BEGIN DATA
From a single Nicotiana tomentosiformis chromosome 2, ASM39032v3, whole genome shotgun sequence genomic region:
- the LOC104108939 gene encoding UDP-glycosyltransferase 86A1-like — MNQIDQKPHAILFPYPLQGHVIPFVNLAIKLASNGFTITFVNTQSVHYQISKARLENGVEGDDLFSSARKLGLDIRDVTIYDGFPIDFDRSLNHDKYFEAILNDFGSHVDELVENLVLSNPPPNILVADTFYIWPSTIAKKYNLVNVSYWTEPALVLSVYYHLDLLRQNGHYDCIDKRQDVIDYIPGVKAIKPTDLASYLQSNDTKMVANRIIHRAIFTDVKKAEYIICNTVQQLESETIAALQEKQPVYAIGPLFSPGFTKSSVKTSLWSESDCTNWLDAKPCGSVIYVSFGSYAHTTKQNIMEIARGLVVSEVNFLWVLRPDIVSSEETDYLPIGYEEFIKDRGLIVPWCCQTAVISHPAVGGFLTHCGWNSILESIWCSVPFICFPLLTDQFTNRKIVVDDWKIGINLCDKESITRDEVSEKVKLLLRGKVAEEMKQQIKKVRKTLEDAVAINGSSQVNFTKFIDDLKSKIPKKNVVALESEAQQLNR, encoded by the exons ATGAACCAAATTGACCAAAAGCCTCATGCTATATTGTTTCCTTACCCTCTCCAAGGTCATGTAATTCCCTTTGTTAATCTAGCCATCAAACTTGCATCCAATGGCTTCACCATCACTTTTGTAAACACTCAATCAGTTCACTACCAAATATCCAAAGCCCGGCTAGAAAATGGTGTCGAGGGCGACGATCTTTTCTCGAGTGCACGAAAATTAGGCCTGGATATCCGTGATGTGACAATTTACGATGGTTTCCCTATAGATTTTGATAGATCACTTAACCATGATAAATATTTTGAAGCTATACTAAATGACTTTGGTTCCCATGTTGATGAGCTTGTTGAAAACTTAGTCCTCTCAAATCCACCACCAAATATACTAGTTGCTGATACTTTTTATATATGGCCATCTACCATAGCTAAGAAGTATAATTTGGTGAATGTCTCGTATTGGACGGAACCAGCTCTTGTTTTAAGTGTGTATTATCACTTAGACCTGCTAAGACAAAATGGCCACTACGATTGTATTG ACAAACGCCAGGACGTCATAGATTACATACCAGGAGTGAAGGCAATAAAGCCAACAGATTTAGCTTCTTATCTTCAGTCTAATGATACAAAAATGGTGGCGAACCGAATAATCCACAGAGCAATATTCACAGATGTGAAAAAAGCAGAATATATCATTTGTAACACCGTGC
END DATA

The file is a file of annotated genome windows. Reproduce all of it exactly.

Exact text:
From a single Nicotiana tomentosiformis chromosome 2, ASM39032v3, whole genome shotgun sequence genomic region:
- the LOC104108939 gene encoding UDP-glycosyltransferase 86A1-like — MNQIDQKPHAILFPYPLQGHVIPFVNLAIKLASNGFTITFVNTQSVHYQISKARLENGVEGDDLFSSARKLGLDIRDVTIYDGFPIDFDRSLNHDKYFEAILNDFGSHVDELVENLVLSNPPPNILVADTFYIWPSTIAKKYNLVNVSYWTEPALVLSVYYHLDLLRQNGHYDCIDKRQDVIDYIPGVKAIKPTDLASYLQSNDTKMVANRIIHRAIFTDVKKAEYIICNTVQQLESETIAALQEKQPVYAIGPLFSPGFTKSSVKTSLWSESDCTNWLDAKPCGSVIYVSFGSYAHTTKQNIMEIARGLVVSEVNFLWVLRPDIVSSEETDYLPIGYEEFIKDRGLIVPWCCQTAVISHPAVGGFLTHCGWNSILESIWCSVPFICFPLLTDQFTNRKIVVDDWKIGINLCDKESITRDEVSEKVKLLLRGKVAEEMKQQIKKVRKTLEDAVAINGSSQVNFTKFIDDLKSKIPKKNVVALESEAQQLNR, encoded by the exons ATGAACCAAATTGACCAAAAGCCTCATGCTATATTGTTTCCTTACCCTCTCCAAGGTCATGTAATTCCCTTTGTTAATCTAGCCATCAAACTTGCATCCAATGGCTTCACCATCACTTTTGTAAACACTCAATCAGTTCACTACCAAATATCCAAAGCCCGGCTAGAAAATGGTGTCGAGGGCGACGATCTTTTCTCGAGTGCACGAAAATTAGGCCTGGATATCCGTGATGTGACAATTTACGATGGTTTCCCTATAGATTTTGATAGATCACTTAACCATGATAAATATTTTGAAGCTATACTAAATGACTTTGGTTCCCATGTTGATGAGCTTGTTGAAAACTTAGTCCTCTCAAATCCACCACCAAATATACTAGTTGCTGATACTTTTTATATATGGCCATCTACCATAGCTAAGAAGTATAATTTGGTGAATGTCTCGTATTGGACGGAACCAGCTCTTGTTTTAAGTGTGTATTATCACTTAGACCTGCTAAGACAAAATGGCCACTACGATTGTATTG ACAAACGCCAGGACGTCATAGATTACATACCAGGAGTGAAGGCAATAAAGCCAACAGATTTAGCTTCTTATCTTCAGTCTAATGATACAAAAATGGTGGCGAACCGAATAATCCACAGAGCAATATTCACAGATGTGAAAAAAGCAGAATATATCATTTGTAACACCGTGC